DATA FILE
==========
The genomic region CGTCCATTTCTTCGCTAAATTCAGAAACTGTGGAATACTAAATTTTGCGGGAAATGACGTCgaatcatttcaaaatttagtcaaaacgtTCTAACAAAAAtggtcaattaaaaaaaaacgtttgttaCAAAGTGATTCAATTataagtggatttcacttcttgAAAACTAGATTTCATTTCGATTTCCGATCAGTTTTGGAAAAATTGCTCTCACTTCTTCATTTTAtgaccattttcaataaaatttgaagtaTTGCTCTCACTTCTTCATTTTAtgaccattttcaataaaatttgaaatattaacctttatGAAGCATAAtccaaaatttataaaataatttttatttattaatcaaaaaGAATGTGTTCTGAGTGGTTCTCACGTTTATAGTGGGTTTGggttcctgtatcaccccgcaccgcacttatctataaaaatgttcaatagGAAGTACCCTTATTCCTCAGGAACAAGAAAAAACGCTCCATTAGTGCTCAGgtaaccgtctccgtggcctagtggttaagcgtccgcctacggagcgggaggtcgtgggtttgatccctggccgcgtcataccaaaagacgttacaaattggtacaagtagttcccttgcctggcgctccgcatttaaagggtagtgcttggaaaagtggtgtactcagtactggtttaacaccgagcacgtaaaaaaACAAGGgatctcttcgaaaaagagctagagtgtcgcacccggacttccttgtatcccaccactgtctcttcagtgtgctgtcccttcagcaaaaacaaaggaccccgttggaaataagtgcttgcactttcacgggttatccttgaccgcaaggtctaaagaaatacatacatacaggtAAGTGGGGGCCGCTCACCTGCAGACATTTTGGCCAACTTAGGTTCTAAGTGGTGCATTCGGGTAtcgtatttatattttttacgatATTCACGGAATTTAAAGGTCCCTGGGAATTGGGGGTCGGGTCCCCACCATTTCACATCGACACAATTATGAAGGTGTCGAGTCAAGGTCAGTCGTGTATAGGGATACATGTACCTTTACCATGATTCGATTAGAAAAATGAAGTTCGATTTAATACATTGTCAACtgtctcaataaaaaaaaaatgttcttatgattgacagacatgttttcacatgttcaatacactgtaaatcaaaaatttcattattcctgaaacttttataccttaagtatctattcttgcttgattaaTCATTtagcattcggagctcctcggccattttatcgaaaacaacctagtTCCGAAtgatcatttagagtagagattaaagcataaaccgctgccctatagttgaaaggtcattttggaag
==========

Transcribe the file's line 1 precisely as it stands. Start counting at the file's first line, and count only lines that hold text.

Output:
The genomic region CGTCCATTTCTTCGCTAAATTCAGAAACTGTGGAATACTAAATTTTGCGGGAAATGACGTCgaatcatttcaaaatttagtcaaaacgtTCTAACAAAAAtggtcaattaaaaaaaaacgtttgttaCAAAGTGATTCAATTataagtggatttcacttcttgAAAACTAGATTTCATTTCGATTTCCGATCAGTTTTGGAAAAATTGCTCTCACTTCTTCATTTTAtgaccattttcaataaaatttgaagtaTTGCTCTCACTTCTTCATTTTAtgaccattttcaataaaatttgaaatattaacctttatGAAGCATAAtccaaaatttataaaataatttttatttattaatcaaaaaGAATGTGTTCTGAGTGGTTCTCACGTTTATAGTGGGTTTGggttcctgtatcaccccgcaccgcacttatctataaaaatgttcaatagGAAGTACCCTTATTCCTCAGGAACAAGAAAAAACGCTCCATTAGTGCTCAGgtaaccgtctccgtggcctagtggttaagcgtccgcctacggagcgggaggtcgtgggtttgatccctggccgcgtcataccaaaagacgttacaaattggtacaagtagttcccttgcctggcgctccgcatttaaagggtagtgcttggaaaagtggtgtactcagtactggtttaacaccgagcacgtaaaaaaACAAGGgatctcttcgaaaaagagctagagtgtcgcacccggacttccttgtatcccaccactgtctcttcagtgtgctgtcccttcagcaaaaacaaaggaccccgttggaaataagtgcttgcactttcacgggttatccttgaccgcaaggtctaaagaaatacatacatacaggtAAGTGGGGGCCGCTCACCTGCAGACATTTTGGCCAACTTAGGTTCTAAGTGGTGCATTCGGGTAtcgtatttatattttttacgatATTCACGGAATTTAAAGGTCCCTGGGAATTGGGGGTCGGGTCCCCACCATTTCACATCGACACAATTATGAAGGTGTCGAGTCAAGGTCAGTCGTGTATAGGGATACATGTACCTTTACCATGATTCGATTAGAAAAATGAAGTTCGATTTAATACATTGTCAACtgtctcaataaaaaaaaaatgttcttatgattgacagacatgttttcacatgttcaatacactgtaaatcaaaaatttcattattcctgaaacttttataccttaagtatctattcttgcttgattaaTCATTtagcattcggagctcctcggccattttatcgaaaacaacctagtTCCGAAtgatcatttagagtagagattaaagcataaaccgctgccctatagttgaaaggtcattttggaag